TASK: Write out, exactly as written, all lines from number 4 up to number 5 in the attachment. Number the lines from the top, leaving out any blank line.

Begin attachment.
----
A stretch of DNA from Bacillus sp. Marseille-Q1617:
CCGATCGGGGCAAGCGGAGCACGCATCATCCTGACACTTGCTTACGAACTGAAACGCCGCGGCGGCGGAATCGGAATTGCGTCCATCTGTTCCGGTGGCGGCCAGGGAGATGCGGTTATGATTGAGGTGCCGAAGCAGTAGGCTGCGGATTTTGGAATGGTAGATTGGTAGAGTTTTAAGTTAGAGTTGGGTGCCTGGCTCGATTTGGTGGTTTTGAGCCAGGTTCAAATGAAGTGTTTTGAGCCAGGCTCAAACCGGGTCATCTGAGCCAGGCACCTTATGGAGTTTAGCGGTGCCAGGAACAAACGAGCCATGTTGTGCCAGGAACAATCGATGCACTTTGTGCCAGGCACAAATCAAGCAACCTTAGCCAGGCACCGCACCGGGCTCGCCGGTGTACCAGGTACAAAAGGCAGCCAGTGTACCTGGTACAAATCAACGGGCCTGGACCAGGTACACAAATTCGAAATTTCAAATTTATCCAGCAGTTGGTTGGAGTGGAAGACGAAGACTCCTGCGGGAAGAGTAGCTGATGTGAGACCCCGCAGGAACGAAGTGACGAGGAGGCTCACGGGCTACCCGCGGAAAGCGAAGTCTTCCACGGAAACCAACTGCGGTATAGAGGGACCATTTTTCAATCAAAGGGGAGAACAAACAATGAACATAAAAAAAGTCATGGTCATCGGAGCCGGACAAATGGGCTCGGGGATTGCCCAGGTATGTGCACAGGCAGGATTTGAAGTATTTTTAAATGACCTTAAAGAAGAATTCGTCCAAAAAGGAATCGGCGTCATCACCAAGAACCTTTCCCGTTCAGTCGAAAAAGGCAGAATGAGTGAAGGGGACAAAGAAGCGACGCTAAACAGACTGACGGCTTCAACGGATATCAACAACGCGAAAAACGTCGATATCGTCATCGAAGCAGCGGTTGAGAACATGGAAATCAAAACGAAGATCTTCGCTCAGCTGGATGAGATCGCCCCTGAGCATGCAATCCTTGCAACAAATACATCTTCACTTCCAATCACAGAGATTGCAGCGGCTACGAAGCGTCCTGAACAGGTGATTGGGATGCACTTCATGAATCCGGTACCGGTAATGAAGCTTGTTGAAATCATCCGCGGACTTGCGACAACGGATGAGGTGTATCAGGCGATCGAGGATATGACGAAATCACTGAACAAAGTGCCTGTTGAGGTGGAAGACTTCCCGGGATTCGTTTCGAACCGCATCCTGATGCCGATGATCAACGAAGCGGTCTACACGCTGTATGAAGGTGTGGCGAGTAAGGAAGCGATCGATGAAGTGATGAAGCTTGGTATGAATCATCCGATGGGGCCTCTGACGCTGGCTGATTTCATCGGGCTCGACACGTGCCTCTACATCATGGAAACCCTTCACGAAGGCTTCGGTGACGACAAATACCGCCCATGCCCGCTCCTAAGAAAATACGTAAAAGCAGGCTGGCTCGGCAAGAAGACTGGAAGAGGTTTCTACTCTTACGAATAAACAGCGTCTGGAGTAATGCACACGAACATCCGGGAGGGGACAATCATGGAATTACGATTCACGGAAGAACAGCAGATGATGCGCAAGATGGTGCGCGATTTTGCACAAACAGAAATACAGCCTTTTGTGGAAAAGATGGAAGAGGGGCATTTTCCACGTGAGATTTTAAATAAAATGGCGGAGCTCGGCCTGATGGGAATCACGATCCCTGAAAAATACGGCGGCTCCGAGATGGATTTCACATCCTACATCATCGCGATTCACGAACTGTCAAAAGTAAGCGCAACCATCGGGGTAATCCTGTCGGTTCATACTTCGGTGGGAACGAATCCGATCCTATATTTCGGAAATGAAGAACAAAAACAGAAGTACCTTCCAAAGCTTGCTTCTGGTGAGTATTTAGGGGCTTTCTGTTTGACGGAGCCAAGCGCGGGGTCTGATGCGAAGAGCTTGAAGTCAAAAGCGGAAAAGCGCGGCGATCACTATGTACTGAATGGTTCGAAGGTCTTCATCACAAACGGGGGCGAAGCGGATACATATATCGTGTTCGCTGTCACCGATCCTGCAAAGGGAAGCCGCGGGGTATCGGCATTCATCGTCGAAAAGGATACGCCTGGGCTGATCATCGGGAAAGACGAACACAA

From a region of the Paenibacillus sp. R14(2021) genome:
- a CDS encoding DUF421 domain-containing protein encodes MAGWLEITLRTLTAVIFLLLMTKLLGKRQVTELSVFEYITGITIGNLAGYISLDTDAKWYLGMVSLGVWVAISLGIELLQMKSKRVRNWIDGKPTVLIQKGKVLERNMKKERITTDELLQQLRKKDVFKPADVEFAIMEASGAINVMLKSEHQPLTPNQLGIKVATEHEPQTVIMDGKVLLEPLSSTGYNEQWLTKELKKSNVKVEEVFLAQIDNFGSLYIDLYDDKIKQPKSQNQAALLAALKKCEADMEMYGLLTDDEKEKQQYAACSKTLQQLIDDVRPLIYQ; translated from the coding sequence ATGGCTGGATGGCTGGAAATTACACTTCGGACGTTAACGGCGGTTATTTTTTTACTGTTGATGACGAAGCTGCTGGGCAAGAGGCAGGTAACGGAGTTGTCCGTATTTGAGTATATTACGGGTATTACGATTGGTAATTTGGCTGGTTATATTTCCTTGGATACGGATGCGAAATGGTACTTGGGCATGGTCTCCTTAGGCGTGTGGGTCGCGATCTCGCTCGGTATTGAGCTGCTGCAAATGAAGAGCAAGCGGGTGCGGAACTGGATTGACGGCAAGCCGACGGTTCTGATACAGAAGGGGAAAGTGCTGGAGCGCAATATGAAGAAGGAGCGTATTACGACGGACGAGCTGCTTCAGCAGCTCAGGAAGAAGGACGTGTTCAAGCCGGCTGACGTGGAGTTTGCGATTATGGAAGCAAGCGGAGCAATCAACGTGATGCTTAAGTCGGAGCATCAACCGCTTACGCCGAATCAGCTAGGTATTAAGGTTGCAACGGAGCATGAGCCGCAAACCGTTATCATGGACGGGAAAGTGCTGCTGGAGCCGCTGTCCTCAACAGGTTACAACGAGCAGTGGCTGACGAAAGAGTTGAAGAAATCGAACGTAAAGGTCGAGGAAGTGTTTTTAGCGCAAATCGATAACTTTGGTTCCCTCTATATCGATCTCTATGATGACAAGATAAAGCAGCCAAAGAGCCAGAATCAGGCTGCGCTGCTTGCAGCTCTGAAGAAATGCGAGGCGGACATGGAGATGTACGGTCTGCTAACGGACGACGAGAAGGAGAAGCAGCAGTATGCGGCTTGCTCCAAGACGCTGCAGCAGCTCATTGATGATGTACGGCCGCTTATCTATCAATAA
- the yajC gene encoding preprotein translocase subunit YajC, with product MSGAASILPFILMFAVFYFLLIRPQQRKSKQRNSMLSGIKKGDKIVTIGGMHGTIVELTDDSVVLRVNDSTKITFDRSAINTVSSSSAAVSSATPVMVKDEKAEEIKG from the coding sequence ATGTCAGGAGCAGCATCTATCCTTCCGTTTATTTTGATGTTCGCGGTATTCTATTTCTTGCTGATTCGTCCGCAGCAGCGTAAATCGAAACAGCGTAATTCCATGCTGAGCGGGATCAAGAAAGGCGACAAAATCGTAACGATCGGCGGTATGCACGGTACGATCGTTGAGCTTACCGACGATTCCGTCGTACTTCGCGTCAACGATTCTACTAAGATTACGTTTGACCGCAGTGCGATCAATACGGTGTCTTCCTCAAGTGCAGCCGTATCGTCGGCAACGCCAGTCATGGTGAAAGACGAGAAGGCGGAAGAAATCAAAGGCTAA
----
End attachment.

- a CDS encoding DUF421 domain-containing protein encodes MAGWLEITLRTLTAVIFLLLMTKLLGKRQVTELSVFEYITGITIGNLAGYISLDTDAKWYLGMVSLGVWVAISLGIELLQMKSKRVRNWIDGKPTVLIQKGKVLERNMKKERITTDELLQQLRKKDVFKPADVEFAIMEASGAINVMLKSEHQPLTPNQLGIKVATEHEPQTVIMDGKVLLEPLSSTGYNEQWLTKELKKSNVKVEEVFLAQIDNFGSLYIDLYDDKIKQPKSQNQAALLAALKKCEADMEMYGLLTDDEKEKQQYAACSKTLQQLIDDVRPLIYQ; translated from the coding sequence ATGGCTGGATGGCTGGAAATTACACTTCGGACGTTAACGGCGGTTATTTTTTTACTGTTGATGACGAAGCTGCTGGGCAAGAGGCAGGTAACGGAGTTGTCCGTATTTGAGTATATTACGGGTATTACGATTGGTAATTTGGCTGGTTATATTTCCTTGGATACGGATGCGAAATGGTACTTGGGCATGGTCTCCTTAGGCGTGTGGGTCGCGATCTCGCTCGGTATTGAGCTGCTGCAAATGAAGAGCAAGCGGGTGCGGAACTGGATTGACGGCAAGCCGACGGTTCTGATACAGAAGGGGAAAGTGCTGGAGCGCAATATGAAGAAGGAGCGTATTACGACGGACGAGCTGCTTCAGCAGCTCAGGAAGAAGGACGTGTTCAAGCCGGCTGACGTGGAGTTTGCGATTATGGAAGCAAGCGGAGCAATCAACGTGATGCTTAAGTCGGAGCATCAACCGCTTACGCCGAATCAGCTAGGTATTAAGGTTGCAACGGAGCATGAGCCGCAAACCGTTATCATGGACGGGAAAGTGCTGCTGGAGCCGCTGTCCTCAACAGGTTACAACGAGCAGTGGCTGACGAAAGAGTTGAAGAAATCGAACGTAAAGGTCGAGGAAGTGTTTTTAGCGCAAATCGATAACTTTGGTTCCCTCTATATCGATCTCTATGATGACAAGATAAAGCAGCCAAAGAGCCAGAATCAGGCTGCGCTGCTTGCAGCTCTGAAGAAATGCGAGGCGGACATGGAGATGTACGGTCTGCTAACGGACGACGAGAAGGAGAAGCAGCAGTATGCGGCTTGCTCCAAGACGCTGCAGCAGCTCATTGATGATGTACGGCCGCTTATCTATCAATAA
- the yajC gene encoding preprotein translocase subunit YajC, with product MSGAASILPFILMFAVFYFLLIRPQQRKSKQRNSMLSGIKKGDKIVTIGGMHGTIVELTDDSVVLRVNDSTKITFDRSAINTVSSSSAAVSSATPVMVKDEKAEEIKG from the coding sequence ATGTCAGGAGCAGCATCTATCCTTCCGTTTATTTTGATGTTCGCGGTATTCTATTTCTTGCTGATTCGTCCGCAGCAGCGTAAATCGAAACAGCGTAATTCCATGCTGAGCGGGATCAAGAAAGGCGACAAAATCGTAACGATCGGCGGTATGCACGGTACGATCGTTGAGCTTACCGACGATTCCGTCGTACTTCGCGTCAACGATTCTACTAAGATTACGTTTGACCGCAGTGCGATCAATACGGTGTCTTCCTCAAGTGCAGCCGTATCGTCGGCAACGCCAGTCATGGTGAAAGACGAGAAGGCGGAAGAAATCAAAGGCTAA